Northeast Wilderness Trust is delighted to welcome Hannah Epstein to the team as our new Stewardship Coordinator. Hannah enters this position with a wealth of knowledge and experience, as our former Stewardship Coordinator, Shelby Perry, moves into a new role as Wildlands Ecology Director. We sat down with Hannah to learn a bit more about her background and her love for wilderness and the Northeastern landscape. Get to know her through the interview below!
NEWT: Tell us a little about your love of the outdoors. Was there any particular place or experience that was foundational to your relationship with nature?
Hannah: I attribute my early curiosity about the natural world to my mother and grandmother. Some of my earliest memories are of my mother pointing out different plants on our daily walks with our dogs in the woods and my grandmother identifying the songbirds at her bird feeders to mark the changing of the seasons. I grew up in New Hampshire and spent a lot of time in the White Mountains, along the coasts of New Hampshire and Maine, and visiting the Northeast Kingdom in Vermont. Spending time outside has always been a huge part of my life and so it was only natural that I was drawn to a career that would allow me to work outside and protect the forests, waters, plants, and wildlife that I felt connected to.
My fascination with ecology and exploring different landscapes has led me to many places beyond the northeast. I am excited to return to the region where I have spent the majority of my life to work with Northeast Wilderness Trust to steward the lands where I feel the strongest sense of place.
NEWT: What was your career path leading up to your role as Stewardship Coordinator at NEWT?
Hannah: I began my career with land trusts with the Southeast Land Trust of New Hampshire where I worked for the summer as a land steward after graduating from the University of Vermont. Following that summer, I served two terms through the Vermont Housing & Conservation Board AmeriCorps Program as the Northern Vermont Stewardship Assistant at the Vermont Chapter of The Nature Conservancy. Immediately prior to joining NEWT, I worked for a seasonal term with the National Park Service in Nevada and Arizona as a Vegetation Technician, where I surveyed rare plants and worked at a native plant nursery. My work in these roles has involved a variety of on-the-ground management including restoration, invasive plant management, trail work, plant surveys, and conservation easement monitoring. I am especially excited by NEWT’s mission for the climate resilience, biodiversity, and connectivity that conserving lands as wilderness protects.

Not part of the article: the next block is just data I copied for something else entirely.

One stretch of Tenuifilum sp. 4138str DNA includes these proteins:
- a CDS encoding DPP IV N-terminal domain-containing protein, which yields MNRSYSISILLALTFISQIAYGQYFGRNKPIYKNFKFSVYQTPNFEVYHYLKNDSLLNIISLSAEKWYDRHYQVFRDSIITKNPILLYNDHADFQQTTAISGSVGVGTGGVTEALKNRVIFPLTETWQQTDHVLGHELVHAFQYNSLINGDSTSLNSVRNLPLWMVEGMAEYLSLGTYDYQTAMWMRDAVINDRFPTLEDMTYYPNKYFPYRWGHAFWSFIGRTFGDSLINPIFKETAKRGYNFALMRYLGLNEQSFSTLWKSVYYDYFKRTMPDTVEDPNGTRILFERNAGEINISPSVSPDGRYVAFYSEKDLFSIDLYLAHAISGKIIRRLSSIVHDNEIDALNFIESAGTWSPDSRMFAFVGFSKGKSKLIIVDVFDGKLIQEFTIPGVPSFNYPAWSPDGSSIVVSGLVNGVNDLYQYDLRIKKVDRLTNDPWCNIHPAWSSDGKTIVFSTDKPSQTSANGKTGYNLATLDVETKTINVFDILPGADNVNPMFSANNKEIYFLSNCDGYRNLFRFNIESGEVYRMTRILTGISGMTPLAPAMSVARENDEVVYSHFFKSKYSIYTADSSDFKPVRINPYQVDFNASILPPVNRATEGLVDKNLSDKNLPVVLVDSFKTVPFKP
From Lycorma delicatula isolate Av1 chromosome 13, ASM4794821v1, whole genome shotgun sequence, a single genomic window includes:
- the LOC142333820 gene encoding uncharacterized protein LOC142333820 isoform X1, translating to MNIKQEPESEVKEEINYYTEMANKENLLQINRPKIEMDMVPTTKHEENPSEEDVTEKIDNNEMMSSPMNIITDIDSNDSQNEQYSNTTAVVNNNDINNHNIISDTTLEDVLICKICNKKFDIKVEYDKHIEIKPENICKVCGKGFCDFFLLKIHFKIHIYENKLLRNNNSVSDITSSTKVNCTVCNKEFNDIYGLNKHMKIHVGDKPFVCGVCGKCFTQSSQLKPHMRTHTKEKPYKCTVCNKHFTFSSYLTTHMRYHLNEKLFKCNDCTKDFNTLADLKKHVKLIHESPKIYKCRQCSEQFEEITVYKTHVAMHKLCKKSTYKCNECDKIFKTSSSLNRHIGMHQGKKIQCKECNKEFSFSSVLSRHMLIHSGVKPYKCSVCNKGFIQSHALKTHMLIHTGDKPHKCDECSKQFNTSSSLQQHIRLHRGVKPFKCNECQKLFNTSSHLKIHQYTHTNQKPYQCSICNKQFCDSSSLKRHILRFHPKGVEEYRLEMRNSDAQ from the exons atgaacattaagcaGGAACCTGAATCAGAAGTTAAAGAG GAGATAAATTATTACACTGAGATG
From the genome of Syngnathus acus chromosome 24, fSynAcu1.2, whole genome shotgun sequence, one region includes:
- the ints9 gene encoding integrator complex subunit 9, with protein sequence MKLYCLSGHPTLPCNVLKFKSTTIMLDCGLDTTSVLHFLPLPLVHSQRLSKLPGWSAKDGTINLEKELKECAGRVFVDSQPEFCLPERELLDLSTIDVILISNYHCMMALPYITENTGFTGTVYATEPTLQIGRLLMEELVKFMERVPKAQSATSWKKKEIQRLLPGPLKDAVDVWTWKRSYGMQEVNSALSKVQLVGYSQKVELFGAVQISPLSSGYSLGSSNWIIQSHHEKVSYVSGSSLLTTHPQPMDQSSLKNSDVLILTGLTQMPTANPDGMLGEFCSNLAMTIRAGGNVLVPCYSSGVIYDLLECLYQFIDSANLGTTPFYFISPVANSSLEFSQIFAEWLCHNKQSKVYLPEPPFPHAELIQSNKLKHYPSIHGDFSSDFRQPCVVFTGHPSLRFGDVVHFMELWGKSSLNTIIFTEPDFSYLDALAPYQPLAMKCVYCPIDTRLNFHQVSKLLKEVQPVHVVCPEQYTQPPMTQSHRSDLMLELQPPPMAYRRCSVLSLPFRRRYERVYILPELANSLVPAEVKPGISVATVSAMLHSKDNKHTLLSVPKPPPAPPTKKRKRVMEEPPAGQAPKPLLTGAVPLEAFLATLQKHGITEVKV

NEWT: What are you looking forward to in your new position?
Hannah: I am looking forward to becoming acquainted with the lands that NEWT protects across the Northeast and learning more about the habitats, plants, wildlife, and people in all of those places. Through my experience in land conservation and management, I have learned that acquisition on its own is not enough to ensure the long-term protection of the land; thoughtful management and devoted stewardship are critical components of conservation. In this role, I am excited to continue the perpetual stewardship of the wild places NEWT has committed to protecting.
NEWT: How do you connect with nature, and what species are grabbing your attention these days?
Hannah: My favorite ways to connect with nature are exploring places on foot, skis, or canoe with my dog, Ziva, by my side. I am especially fond of trees and have an affinity for paper birch, the smell of balsam fir in high-elevation forests, and witch hazel’s bright yellow flowers in the fall.
Hannah will be meeting with landowners, volunteers, and our conservation partners in the coming months. You can contact Hannah and join us in welcoming her at hannah [@] newildernesstrust.org or 802.224.1000 ext. 109.